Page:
WHAT links retailers Next, Morrisons and Ikea apart from the fact they are all retailers?

The answer is they have all changed their sick pay policies in response to the Covid pandemic.

Next has cut sick pay for unvaccinated staff who are self-isolating after being in contact with someone with Covid-19.

Unvaccinated staff who are identified as a close contact of someone with the virus will only receive statutory sick pay unless there are mitigating circumstances but all employees who test positive for coronavirus, regardless of whether they are vaccinated, will be paid in full.

It’s the same story at Ikea which confirmed it is cutting sick pay for unvaccinated members of staff who are forced to self-isolate after being identified as a contact of someone with Covid-19.

Those who are not vaccinated due to mitigating circumstances, such as pregnancy or other medical reasons, will still receive full pay if they are off work for Covid-related reasons.

Any employees who test positive for coronavirus will still get full sick pay.

Morrisons cut sick pay for unvaccinated staff members who are forced to self-isolate back in October last year, after saying it was taking measures to limit the ‘biblical costs’ of the pandemic.

Are these companies right to do this? I really think they are.

Legally, you can get £96.35 per week Statutory Sick Pay (SSP) if you’re too ill to work. It’s paid by your employer for up to 28 weeks. But the SSP rules were amended to deal with the coronavirus outbreak and now you can get SSP if you’re self-isolating because you or someone you live with has Covid-19 symptoms or has tested positive or if you’ve been notified by the NHS or public health authorities that you’ve been in contact with someone with Covid.

Of course, many companies have enhanced sick pay schemes that make up most or all of salaries, usually for a specific period, but self-isolating because you have been in contact with someone who has tested positive isn’t the same as being ill yourself.

I’ve said before that unless someone has a valid medical reason for not being vaccinated, I simply have no patience for those who decline to get jabbed. I accept absolutely that people have the right to make up their own minds if they want to be vaccinated or not. That’s their decision and theirs alone to make.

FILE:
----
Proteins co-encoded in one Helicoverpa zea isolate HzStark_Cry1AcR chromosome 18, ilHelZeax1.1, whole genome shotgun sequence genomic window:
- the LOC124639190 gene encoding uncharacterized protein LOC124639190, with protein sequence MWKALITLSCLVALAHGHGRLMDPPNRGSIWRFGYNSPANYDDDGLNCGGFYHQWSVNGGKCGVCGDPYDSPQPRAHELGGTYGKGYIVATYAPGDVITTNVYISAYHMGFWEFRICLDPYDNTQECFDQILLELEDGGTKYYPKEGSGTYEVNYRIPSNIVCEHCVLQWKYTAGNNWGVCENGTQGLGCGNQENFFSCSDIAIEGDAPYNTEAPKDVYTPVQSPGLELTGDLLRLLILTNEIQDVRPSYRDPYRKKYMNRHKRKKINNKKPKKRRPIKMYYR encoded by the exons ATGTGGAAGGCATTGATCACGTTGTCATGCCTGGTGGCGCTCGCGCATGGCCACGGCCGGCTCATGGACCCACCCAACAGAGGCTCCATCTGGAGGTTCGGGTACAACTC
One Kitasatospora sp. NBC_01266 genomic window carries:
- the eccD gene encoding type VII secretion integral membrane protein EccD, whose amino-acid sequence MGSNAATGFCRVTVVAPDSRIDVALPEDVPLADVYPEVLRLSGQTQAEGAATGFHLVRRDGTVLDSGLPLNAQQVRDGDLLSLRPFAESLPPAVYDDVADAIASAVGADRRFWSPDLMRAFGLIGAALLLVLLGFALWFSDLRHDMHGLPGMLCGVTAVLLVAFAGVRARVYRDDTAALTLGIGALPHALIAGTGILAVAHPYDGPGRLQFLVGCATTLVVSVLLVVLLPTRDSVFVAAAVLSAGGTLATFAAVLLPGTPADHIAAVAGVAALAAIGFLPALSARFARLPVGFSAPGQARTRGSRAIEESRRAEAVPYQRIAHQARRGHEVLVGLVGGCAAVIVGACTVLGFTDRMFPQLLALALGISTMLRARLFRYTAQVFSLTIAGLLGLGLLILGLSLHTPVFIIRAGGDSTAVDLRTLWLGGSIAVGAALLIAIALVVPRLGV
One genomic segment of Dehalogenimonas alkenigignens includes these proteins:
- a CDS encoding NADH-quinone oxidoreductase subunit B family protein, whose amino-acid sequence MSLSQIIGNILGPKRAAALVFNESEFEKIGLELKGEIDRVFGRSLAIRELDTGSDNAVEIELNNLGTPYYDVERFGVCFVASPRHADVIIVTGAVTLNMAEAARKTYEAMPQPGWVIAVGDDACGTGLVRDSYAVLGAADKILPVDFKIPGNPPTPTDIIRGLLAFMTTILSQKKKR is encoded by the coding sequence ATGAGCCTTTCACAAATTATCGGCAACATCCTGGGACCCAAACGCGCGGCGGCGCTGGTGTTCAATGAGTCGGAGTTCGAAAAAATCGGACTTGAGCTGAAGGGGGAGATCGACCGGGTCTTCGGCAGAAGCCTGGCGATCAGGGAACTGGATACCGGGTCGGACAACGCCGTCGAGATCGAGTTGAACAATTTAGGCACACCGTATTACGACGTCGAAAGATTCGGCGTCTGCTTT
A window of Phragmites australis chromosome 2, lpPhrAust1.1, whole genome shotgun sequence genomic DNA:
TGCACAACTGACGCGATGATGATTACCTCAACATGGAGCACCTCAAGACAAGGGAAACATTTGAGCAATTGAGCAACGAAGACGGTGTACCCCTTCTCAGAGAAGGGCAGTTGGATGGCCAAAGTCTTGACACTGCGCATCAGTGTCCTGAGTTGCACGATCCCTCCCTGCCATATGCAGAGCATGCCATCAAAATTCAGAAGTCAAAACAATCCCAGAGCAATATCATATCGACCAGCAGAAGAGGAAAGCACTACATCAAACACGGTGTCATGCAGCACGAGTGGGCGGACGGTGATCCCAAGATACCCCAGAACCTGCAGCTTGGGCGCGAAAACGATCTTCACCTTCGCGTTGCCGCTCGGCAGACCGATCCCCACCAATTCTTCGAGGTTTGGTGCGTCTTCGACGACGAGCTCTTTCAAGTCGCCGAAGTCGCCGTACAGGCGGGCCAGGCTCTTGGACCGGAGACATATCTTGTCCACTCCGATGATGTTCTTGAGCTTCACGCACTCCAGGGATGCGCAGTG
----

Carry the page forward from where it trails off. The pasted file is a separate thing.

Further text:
But as my dad used to say, actions have consequences and I applaud Next, Morrisons and Ikea for taking this stance.

Sometimes your ‘rights’ come with responsibilities and have outcomes you think aren’t fair. But I’m afraid the anti-vaxxers are just going to have to suck it up this time.

On another topic, I notice the thorny topic of recycling is back on the agenda after a report from the Department for Environment, Food and Rural Affairs revealed that 2,516 tonnes of recycling waste collected by Warrington Borough Council was rejected at the point of sorting in the year to March – more than the 2,253 tonnes rejected the previous year.

Recycling charity Wrap estimates that waste disposed of as recycling, which is then found not to be recyclable, costs councils around £93 per tonne to dispose of. It would mean rejected waste cost taxpayers in Warrington an estimated £233,988 in 2020-21 alone.

Add to this the frustration householders feel when their blue bin isn’t emptied because it contains so-called ‘forbidden or contaminated’ waste and it is clear that all is not well with the town’s waste recycling system.

It very much feels there is a need for the good people of Warrington to be given clear guidance about what can and can’t be recycled (spoiler alert: There is a full list on the council’s website).

But as a public service announcement, don’t put plastic bags of any description in your blue bin. They are forbidden, you will have ‘contaminated’ your bin and there’s a very good chance it won’t be collected.